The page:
THE SHOP

July '16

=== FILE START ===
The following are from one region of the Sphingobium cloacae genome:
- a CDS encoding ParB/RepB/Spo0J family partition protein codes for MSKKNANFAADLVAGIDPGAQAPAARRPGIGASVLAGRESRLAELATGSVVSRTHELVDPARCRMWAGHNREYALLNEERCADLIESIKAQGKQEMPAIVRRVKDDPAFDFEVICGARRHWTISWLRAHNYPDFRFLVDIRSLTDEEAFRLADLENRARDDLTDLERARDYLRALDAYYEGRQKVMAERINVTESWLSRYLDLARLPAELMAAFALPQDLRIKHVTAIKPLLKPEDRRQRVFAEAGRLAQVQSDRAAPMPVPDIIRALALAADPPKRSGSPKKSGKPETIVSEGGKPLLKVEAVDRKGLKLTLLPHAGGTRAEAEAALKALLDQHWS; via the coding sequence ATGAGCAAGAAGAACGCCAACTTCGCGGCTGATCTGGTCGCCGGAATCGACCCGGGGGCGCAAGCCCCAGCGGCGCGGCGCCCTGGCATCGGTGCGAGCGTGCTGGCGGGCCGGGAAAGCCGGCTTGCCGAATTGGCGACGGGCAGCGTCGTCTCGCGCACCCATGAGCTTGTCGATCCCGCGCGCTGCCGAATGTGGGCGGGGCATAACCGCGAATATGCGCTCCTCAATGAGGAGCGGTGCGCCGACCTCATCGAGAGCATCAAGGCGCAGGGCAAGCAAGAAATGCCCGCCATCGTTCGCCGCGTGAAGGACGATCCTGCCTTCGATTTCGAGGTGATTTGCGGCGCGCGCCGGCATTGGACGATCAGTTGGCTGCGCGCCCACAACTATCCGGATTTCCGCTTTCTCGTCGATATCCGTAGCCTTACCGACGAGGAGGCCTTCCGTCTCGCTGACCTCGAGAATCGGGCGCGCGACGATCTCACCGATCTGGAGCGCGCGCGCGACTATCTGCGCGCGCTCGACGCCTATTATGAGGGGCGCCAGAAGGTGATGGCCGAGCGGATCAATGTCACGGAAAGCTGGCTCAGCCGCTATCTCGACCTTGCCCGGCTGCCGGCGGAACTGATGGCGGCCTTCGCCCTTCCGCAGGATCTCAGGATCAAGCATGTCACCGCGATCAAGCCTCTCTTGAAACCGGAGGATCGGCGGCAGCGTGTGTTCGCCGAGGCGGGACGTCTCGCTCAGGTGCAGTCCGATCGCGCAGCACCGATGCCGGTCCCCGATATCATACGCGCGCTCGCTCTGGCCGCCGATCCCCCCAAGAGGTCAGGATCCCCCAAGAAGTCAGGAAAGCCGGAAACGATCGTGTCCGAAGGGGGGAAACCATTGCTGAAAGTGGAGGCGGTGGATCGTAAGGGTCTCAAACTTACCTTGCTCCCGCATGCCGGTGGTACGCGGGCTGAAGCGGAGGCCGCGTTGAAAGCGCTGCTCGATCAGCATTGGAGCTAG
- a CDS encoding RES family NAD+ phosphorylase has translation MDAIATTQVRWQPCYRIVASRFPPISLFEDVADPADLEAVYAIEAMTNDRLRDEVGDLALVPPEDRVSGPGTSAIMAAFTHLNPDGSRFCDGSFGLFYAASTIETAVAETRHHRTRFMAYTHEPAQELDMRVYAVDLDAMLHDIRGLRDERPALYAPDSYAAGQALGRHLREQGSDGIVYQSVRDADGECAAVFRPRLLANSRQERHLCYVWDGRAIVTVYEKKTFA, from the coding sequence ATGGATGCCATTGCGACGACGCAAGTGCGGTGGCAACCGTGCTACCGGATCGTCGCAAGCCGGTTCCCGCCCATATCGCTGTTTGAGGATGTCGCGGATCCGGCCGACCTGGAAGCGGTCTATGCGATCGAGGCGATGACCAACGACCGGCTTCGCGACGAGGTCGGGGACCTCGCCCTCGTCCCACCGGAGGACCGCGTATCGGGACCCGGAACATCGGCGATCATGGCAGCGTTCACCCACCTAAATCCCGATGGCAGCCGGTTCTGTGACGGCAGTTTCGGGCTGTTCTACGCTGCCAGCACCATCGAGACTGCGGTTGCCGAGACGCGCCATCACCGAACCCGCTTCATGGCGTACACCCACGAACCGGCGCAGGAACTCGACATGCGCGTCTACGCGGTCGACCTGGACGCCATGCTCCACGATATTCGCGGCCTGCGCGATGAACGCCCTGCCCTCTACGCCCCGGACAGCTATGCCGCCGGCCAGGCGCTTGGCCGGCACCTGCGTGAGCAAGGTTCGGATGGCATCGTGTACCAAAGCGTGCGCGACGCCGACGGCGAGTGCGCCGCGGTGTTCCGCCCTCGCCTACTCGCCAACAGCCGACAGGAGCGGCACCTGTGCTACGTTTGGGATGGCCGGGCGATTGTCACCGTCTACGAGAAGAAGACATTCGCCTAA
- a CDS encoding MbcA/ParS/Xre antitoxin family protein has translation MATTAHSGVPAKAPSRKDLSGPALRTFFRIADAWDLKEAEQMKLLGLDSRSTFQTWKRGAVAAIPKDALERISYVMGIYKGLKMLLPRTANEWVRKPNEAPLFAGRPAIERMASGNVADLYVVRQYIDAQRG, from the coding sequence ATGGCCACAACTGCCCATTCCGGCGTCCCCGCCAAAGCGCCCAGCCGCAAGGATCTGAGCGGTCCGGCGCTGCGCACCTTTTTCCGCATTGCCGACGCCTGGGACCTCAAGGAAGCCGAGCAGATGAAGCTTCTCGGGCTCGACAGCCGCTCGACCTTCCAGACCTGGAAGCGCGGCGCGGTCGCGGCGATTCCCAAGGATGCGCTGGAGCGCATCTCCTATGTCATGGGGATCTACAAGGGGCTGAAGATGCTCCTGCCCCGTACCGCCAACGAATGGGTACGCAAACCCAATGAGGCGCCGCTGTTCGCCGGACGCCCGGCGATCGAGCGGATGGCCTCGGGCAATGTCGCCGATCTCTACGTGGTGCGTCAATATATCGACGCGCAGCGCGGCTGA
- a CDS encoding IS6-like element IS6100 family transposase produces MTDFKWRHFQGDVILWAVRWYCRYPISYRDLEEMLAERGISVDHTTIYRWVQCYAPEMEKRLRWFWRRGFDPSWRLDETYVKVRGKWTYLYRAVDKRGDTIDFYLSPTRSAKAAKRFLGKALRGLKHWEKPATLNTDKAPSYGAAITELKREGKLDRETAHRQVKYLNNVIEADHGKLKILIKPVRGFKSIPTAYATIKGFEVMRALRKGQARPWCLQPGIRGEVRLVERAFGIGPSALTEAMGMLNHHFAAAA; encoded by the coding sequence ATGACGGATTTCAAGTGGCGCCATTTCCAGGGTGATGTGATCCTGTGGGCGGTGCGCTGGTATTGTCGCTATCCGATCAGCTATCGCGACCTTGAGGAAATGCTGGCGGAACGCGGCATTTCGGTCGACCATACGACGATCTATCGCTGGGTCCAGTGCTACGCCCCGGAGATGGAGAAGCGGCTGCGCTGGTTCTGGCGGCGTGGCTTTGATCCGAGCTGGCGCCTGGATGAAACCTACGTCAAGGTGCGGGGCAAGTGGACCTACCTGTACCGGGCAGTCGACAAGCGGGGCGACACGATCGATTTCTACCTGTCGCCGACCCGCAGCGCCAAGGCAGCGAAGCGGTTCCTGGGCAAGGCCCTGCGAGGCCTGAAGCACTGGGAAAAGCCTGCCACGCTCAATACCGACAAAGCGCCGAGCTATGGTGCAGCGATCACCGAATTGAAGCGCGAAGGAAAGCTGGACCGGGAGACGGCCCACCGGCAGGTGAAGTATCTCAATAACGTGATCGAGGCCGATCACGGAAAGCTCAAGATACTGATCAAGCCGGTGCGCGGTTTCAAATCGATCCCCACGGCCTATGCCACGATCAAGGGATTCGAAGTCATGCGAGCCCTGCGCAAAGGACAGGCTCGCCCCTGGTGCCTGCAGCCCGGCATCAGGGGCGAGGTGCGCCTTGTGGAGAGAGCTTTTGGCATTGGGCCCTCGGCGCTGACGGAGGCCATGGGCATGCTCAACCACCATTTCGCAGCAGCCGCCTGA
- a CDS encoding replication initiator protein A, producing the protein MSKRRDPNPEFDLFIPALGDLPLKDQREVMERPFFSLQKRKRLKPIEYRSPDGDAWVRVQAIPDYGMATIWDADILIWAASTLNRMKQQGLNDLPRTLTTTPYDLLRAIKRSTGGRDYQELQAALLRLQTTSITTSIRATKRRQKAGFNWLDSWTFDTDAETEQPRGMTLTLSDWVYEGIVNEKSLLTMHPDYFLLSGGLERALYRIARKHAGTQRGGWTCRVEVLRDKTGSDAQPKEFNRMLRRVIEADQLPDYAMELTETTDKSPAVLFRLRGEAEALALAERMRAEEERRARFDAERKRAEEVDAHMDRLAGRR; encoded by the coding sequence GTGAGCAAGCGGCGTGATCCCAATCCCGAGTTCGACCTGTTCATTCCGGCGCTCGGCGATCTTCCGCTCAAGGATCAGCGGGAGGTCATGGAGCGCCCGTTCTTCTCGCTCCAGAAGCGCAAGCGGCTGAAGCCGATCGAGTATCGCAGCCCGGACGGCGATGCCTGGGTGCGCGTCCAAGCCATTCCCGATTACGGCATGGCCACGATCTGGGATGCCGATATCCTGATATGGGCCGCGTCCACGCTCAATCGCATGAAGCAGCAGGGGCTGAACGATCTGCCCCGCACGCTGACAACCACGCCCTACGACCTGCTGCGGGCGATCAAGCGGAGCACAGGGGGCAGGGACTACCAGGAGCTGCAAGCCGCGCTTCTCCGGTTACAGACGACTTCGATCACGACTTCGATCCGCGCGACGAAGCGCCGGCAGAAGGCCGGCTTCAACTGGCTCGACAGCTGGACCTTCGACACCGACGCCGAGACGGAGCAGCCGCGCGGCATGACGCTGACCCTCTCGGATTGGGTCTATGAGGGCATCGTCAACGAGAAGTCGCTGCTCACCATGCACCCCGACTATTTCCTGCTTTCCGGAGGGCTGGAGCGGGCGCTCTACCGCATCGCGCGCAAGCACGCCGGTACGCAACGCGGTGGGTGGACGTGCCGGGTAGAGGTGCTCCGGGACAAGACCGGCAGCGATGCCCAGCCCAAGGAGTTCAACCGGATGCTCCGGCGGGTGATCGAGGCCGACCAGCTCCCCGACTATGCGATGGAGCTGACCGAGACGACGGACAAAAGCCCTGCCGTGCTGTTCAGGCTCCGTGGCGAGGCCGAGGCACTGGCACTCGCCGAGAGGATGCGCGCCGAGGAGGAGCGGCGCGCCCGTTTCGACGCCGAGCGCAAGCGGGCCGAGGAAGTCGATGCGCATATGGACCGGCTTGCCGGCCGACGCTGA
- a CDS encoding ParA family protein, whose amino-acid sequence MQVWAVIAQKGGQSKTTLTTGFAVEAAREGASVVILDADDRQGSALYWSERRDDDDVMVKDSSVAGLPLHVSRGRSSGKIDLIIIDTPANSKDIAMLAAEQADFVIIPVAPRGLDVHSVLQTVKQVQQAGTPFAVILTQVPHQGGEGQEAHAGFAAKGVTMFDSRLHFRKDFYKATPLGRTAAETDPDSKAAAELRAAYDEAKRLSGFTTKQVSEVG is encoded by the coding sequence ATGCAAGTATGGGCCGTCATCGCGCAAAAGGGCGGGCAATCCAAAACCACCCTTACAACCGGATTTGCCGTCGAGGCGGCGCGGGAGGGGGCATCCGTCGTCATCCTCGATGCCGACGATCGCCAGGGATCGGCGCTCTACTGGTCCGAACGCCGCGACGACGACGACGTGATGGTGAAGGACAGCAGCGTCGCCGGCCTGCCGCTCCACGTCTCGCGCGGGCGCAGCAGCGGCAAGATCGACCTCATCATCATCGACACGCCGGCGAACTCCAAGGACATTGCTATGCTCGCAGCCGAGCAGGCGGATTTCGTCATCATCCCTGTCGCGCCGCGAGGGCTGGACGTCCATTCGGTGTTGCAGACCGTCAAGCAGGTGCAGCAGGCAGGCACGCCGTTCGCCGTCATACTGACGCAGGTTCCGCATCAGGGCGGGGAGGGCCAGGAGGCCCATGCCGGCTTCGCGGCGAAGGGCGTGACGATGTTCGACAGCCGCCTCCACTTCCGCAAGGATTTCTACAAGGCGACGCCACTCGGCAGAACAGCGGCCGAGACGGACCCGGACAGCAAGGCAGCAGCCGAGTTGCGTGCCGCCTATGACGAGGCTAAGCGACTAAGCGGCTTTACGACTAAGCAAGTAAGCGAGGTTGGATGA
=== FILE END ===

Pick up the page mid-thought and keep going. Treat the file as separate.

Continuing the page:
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88 THE SHOP JULY 2016 recent years," he adds. With backlighting, "there are no shadows or hot spots, and we can control what's lit and what's not—not to mention the supreme clarity it provides in both day and night driving." In Dakota's extensive VHX line, Karpe continues, "black alloy face styling, coupled with white LED backlighting, has been flying off the shelves. This color combi- nation offers a traditional look with its red-lit needles"—close enough to stock that "at first glance, many show-goers may not notice a VHX instrument system in a classic truck. And that's often what the customer wants—a showroom stock look, but with all of the same features and func- tions as a late-model." Not surprisingly, direct-fit replacement systems are currently very hot as cutting a bunch of extra holes in a dash is no longer acceptable, he says. "Our in-house engineering team can be credited for fitting six gauges in a space typically designed for two." Although the VHX series has been around for a few years now, Dakota has "been refining the series over time, adding features, vehicle applications and styling choices. Our BIM-series of expansion modules, including the BIM-01-2 OBD-II interface, has also been growing." GAUGING STYLES We found widespread agreement that most of the market prefers its new tech to remain hidden behind "classic" styling. According to Karpe, this preference sweeps across the entire hot rod and performance hobby. "The muscle car crowd, the classic truck builders and traditional hot rodders are all thriving on keeping the overall look original," he reports, "and hiding the high- tech upgrades within. Subtle departures from stock are welcomed, but it's a fine line as to what can and cannot change—and they know it when they see it." McLeod, on the other hand, sees "a mix of trends, due to the design and theme of the car, with one group leaning toward nostalgia and others toward more modern instruments. We have chosen to stick to what we know best and continue to create the nostalgia look and feel, with the latest and greatest in technology supporting that look." "Every customer is different," Bradley agrees, which is why "Marshall Instru- ments provides a variety of dial designs and bezel options, so that there is some- thing for everybody. We find that the most popular gauges and sets are those that offer the highest-quality construction at a com- petitive price. The fact that we make our gauges in the U.S. is a big deciding factor for many customers." "The popular look today is something that you cannot tell has been modified," Stark adds. "In fact some of the projects done today look like they were CAD engi- neered for one of the Big Three." Still, "there are a lot of different direc- tions for gauges, and of course a muscle car is going to have a different set of gauges than a vintage hot rod. That's part of how you get the look and feel of the car. We have chased vin- tage Stewart-Warner gauges for a long time to find the correct set to match a period car. We have also gone in the complete, opposite direction, having a gauge set custom- designed and built from a crazy idea in my head." Auto Meter in Sycamore, Illinois, offers a line of direct-fit, American made, billet aluminum dash panels. The precision-fit panels "drastically simplify the process of gauge installation while providing a clean, timeless look," the company notes. Also popular is its complete line of tachometers. "From the legendary Mon- ster Tach to the highly advanced Ultimates, their mark on the racing world is undeni- able," and popular in a variety of vehicle applications. TOTAL CUSTOM And at the very high end, in fact, it seems that anything goes, with points awarded for originality. Even among muscle enthusiasts, observes Zach Ingram of Z Rodz and Customs in Knox, Indiana, gauge preference "depends on the level of the build. Our Pro-Touring customers want a classic look with modern technology. We have a '69 Camaro in the shop now, with a classic '69 gauge layout, but everything is modern. And because the owner wants to autocross the car, he wants to integrate a shift light and data-logging." Another customer, this one a road racer, is having g-meters inset into the faces of more common gauges. Meanwhile other customers are opting for a fully custom- ized look, inside and out, including what Ingram calls "personalized" gauges and gauge panels—investing "easily" up to $10,000 in the gauge cluster alone. "We start with a rendering. And the gauges are 100-percent custom, from the bezels to the needles." The gauge design for a '32 three- window follows the original Ford design, to fit the shape and size of the opening, adapted to look like the interior of a luxury car. (Photo credit: jimstach- photos.com/courtesy Precision Designs) Auto Interior Impressions HOT ROD & CUSTOMIZATION

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